Treat each customer as your best customer. As a small store owner, you can concentrate on the little details. Superb customer service is the biggest intangible asset to the independent business. People like to shop and have their services done where they feel comfortable and where they feel the owner truly cares about their wants and needs. It is the least expensive change to make in order to take on the larger chain stores. Offering a true 5 star experience in your salon doesn’t cost you anything. it’s just implementing this way of business philosophy one client at a time every time.

Building relationships

Big-box stores can’t offer the personal touch of a mom-and-pop, so why not capitalize on that idea? People like doing business in a warm environment with someone they like, feel comfortable with and have the ability to open up when their life may be in a whirl wind or a relationship they are in is in a shambles or their job isn’t going as well as expected. The simple art of listening sends a message that you truly care about your clients just like a warm handshake, a pat on the back or  hand-written thank you notes with special offers to a new customer when they visit your salon.  Greeting customers by name, taking customer calls and making exceptions that large retailers can’t do will help your smaller storefront stand out.

Connect with locals using social media.

 Large chains and franchises typically do a terrible job of maintaining social media profiles in the local communities where they have stores. Set yourself apart by ramping up local engagement via Facebook, Twitter, Pinterest and YouTube. Post pictures of your staff and clients and promotions your salon is currently offering

Blog locally.

 If the big boys even have a blog, they're not likely spending time focusing on local issues. By frequently blogging about topics that your local customers actually care about, you increase your salons odds of generating positive local search results online. And you're telling your customers they should have more -- not less -- information about the products and services you sell.

Support local causes.

 National chains move slowly, especially when it comes to sponsoring or supporting local events. As a local yourself, pay attention to what's coming up on the local events calendar and join up with civic-minded organizations that are targeting the same people who might like to buy your products or services. Supporting local causes endears your brand among your target demographic. The best part of being small is you can choose who you want to support. Supporting a local dance school or local girls soccer team will go a long way with your clients and hopefully bring in new business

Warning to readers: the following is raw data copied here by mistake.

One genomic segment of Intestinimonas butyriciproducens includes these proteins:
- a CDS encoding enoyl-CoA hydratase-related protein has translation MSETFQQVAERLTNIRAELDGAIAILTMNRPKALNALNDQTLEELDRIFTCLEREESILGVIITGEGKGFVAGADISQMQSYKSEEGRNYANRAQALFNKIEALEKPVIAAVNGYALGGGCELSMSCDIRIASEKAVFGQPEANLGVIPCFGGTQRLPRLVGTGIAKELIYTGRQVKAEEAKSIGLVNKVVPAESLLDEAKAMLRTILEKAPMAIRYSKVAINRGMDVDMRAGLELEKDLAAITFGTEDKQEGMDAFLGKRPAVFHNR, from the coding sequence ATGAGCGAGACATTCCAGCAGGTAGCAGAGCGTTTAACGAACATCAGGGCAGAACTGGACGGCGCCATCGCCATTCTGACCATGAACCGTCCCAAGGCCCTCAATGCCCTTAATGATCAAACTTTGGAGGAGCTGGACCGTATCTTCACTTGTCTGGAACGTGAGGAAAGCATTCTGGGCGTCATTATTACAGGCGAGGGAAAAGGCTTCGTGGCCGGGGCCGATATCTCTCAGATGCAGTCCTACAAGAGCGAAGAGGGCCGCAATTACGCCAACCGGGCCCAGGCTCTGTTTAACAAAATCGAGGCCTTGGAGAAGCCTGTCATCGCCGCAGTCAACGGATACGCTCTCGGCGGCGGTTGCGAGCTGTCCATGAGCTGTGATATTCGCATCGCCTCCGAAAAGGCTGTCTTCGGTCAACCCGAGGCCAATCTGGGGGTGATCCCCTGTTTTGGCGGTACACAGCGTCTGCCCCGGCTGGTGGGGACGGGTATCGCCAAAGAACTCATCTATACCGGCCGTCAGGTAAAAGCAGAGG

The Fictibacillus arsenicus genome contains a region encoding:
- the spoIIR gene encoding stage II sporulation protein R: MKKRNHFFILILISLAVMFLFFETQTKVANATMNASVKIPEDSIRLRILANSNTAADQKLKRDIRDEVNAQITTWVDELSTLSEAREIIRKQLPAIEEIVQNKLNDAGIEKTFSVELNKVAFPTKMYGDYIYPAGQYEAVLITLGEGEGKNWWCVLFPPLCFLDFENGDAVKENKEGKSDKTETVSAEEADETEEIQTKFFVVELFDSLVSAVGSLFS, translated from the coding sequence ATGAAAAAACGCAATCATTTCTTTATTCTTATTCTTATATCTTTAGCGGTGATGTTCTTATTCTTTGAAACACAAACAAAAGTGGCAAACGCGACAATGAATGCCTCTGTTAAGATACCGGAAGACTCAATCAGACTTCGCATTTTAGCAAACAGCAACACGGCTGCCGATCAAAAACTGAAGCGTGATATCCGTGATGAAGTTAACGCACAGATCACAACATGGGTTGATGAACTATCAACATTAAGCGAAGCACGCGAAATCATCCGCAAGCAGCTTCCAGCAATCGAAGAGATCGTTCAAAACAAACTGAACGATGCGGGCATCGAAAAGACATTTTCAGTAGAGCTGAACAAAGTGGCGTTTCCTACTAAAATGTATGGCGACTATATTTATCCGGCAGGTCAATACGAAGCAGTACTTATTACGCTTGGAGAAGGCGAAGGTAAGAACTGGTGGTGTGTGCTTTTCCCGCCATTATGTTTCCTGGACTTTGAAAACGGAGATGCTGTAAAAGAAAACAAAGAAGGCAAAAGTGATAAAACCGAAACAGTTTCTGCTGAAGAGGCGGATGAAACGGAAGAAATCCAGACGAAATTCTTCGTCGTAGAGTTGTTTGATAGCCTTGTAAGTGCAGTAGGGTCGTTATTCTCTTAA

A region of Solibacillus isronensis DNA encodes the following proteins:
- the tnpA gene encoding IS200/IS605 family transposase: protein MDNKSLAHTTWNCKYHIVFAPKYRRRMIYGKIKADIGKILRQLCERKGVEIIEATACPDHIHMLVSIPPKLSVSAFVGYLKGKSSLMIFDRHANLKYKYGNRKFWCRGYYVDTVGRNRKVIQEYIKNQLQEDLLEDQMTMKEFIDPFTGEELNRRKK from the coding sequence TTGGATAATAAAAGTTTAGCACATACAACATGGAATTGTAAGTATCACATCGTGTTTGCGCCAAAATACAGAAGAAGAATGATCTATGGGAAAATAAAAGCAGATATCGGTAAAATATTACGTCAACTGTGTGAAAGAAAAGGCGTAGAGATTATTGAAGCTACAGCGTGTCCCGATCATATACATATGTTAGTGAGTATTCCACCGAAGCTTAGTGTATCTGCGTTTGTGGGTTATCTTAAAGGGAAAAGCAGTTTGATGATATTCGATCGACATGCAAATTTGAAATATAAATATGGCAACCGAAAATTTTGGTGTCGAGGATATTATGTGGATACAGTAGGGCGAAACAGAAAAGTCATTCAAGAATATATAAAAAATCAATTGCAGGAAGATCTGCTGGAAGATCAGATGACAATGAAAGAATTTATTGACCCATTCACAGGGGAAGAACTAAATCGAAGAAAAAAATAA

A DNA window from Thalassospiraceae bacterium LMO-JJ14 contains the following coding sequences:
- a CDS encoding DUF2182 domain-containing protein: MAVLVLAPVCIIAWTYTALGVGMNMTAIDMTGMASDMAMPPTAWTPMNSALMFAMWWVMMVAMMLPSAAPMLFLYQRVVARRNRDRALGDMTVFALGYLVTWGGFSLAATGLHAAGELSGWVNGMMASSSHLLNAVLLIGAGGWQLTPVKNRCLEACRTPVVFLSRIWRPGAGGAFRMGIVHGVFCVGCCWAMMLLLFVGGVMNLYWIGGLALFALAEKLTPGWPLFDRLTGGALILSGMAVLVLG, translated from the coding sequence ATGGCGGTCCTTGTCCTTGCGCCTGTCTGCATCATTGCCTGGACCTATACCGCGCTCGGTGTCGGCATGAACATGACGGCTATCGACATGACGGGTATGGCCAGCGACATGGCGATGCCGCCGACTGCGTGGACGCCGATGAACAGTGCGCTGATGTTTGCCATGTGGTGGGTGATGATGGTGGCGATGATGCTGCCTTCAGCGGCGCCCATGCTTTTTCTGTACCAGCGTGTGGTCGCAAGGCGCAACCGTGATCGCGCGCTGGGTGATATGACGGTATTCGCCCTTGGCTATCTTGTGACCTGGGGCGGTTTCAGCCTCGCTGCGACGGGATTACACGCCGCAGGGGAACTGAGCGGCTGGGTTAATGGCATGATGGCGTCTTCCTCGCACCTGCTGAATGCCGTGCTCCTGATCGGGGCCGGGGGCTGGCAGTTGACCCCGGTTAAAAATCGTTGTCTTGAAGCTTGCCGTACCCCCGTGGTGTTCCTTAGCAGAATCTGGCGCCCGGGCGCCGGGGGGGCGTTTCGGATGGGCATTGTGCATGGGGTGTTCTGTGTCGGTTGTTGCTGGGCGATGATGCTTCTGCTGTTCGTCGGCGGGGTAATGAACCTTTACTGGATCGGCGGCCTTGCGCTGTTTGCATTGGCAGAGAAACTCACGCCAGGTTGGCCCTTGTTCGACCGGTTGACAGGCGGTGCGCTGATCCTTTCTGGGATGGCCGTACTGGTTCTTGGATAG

State your differences as positives.

 Don't bash the competition -- either in front of your staff or with customers. Instead, point out the clear differences between your offerings by speaking in positives, not negatives. For example, "Featuring locally-sourced ingredients that are healthy for you and your hair and your family since 1997" is a better message than "Buy local!" or "You call that organic products? “Or they don’t care about you, your hair or your family. Not a way to keep things on the down low.

 Use size to your advantage.

 In most cases, everything you see on the shelves of a big box or chain store, or being sold or offered by a franchise, is there because one person -- a national buyer or category manager -- approved it. You, however, can start selling a new item on a moment's notice. By specializing in the niche items that helped you build your enterprise, you'll continue to drive business in your direction. Change is good; don’t be afraid to do so to meet the demands of your customers.

 Salon employee’s success strategies

In order to keep your employees from defecting to the competition and or having a salon staff walkout, you should treat your staff fairly. Motivate your staff and pay attention to their needs. Help your staff become proficient in their respective departments and make sure they are readily available to meet your customers' needs. If your employees can provide this, your customers will have an extra incentive to continue doing business with you.

These tips for competing with big box stores can help level the playing field. However, don't be misled into thinking exceptional customer service or unique products will win out over lower prices every time. As our customers' shopping choices change, so should our thinking. To succeed, we must lead or keep pace with the change. With or without new retail competition, this kind of planning is something small retailers should be doing anyway.